Between market anomie and distrust: How religion and class shape the economic ethic
A vivid but fragmented research tradition traces the economic ethic to religious beliefs and practices. The problem has a broad social- scientific relevance, referring to the more general problem of the societal relevance of religious practices and convictions on the one hand, and to the relevance of non-economic phenomena for the economy on the other. In this paper, working on a Weberian and Durheimian theoretical framework, we start from two important functions for capitalist economies: market anomie (the extent people are prepared to break moral rules in their economic life) and market distrust (the conviction the market does not function in a trustworthy manner). Both market anomie and the market perception are measured through the second wave of the European Social Survey (2004), an extensive survey in twenty-four European countries. The relevance of religion as a causal factor of these dimensions of capitalist morality is compared to the competing materialist explanation of market dispositions. This theory basically assumes that the social position (class or status group) determines attitudes toward the market. We hypothesize that the religiosity is most important for the market anomie, while market distrust is based on everyday experiences, thus on stratified position. The data support both hypotheses.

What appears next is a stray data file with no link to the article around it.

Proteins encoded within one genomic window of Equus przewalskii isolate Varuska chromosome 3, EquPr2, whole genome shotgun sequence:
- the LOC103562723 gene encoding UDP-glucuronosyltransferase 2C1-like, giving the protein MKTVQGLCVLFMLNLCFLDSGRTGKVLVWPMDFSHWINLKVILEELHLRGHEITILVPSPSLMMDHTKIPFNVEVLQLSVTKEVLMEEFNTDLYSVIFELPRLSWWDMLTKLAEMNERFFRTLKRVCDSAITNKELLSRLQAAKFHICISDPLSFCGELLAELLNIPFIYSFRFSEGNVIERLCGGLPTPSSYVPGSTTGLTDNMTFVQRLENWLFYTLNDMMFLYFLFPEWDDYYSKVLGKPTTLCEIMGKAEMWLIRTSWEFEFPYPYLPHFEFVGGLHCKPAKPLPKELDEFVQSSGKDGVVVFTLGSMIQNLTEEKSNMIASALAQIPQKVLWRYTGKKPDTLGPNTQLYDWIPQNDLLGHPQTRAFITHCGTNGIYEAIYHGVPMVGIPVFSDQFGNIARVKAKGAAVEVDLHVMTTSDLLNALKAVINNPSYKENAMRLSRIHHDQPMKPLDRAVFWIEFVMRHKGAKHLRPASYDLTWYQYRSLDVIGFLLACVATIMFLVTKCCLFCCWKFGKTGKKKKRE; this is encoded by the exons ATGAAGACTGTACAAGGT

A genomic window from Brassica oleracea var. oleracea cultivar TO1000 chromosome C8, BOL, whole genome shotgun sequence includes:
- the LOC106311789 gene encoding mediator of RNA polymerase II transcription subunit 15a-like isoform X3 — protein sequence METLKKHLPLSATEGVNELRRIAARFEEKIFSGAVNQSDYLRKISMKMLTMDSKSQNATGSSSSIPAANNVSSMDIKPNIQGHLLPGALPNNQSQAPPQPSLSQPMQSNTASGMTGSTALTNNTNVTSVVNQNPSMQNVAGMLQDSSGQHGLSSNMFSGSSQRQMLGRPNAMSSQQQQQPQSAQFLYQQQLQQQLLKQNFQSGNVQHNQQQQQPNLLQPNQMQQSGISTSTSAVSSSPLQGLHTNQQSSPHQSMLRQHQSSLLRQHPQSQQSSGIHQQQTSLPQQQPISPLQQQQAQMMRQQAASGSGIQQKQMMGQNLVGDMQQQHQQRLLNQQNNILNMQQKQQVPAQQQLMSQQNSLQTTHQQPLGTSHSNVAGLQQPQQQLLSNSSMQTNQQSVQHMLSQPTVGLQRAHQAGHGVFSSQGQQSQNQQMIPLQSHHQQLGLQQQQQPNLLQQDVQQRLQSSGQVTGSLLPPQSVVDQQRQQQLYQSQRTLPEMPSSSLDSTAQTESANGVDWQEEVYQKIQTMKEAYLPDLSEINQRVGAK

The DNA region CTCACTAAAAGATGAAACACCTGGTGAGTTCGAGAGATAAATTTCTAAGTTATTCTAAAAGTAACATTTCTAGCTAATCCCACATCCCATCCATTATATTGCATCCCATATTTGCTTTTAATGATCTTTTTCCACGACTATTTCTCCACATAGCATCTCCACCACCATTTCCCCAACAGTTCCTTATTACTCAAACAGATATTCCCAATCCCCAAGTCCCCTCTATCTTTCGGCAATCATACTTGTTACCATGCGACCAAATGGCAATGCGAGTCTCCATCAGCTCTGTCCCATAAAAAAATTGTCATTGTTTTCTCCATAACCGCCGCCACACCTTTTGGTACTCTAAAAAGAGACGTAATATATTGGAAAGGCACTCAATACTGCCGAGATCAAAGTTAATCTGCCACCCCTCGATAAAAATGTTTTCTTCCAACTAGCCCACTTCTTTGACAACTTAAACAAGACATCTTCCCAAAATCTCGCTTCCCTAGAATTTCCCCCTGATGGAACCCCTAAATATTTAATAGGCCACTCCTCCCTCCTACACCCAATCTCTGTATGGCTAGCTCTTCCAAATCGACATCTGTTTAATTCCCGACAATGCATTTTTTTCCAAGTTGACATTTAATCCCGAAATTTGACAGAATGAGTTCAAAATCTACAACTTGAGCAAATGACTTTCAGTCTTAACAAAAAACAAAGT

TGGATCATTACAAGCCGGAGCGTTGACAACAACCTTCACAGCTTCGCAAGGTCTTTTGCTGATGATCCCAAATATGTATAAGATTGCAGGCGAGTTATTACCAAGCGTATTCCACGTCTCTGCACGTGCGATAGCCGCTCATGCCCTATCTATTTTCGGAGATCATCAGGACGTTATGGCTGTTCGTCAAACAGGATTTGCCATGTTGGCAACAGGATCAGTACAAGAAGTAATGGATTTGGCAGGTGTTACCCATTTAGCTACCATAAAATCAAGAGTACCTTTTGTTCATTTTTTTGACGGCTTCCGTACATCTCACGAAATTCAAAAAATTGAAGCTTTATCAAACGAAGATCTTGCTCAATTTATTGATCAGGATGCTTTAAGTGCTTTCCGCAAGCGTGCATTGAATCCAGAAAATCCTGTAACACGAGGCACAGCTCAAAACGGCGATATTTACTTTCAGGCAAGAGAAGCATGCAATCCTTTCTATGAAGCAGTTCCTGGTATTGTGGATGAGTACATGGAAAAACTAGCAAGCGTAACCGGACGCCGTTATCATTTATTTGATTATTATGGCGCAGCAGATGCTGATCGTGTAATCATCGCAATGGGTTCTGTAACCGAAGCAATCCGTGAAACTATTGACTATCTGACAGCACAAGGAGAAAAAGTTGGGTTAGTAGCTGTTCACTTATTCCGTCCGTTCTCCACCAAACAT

|Date of creation:||Sep 2008|
|Date of revision:|
|Contact details of provider:|| Web page: http://research.hubrussel.be|
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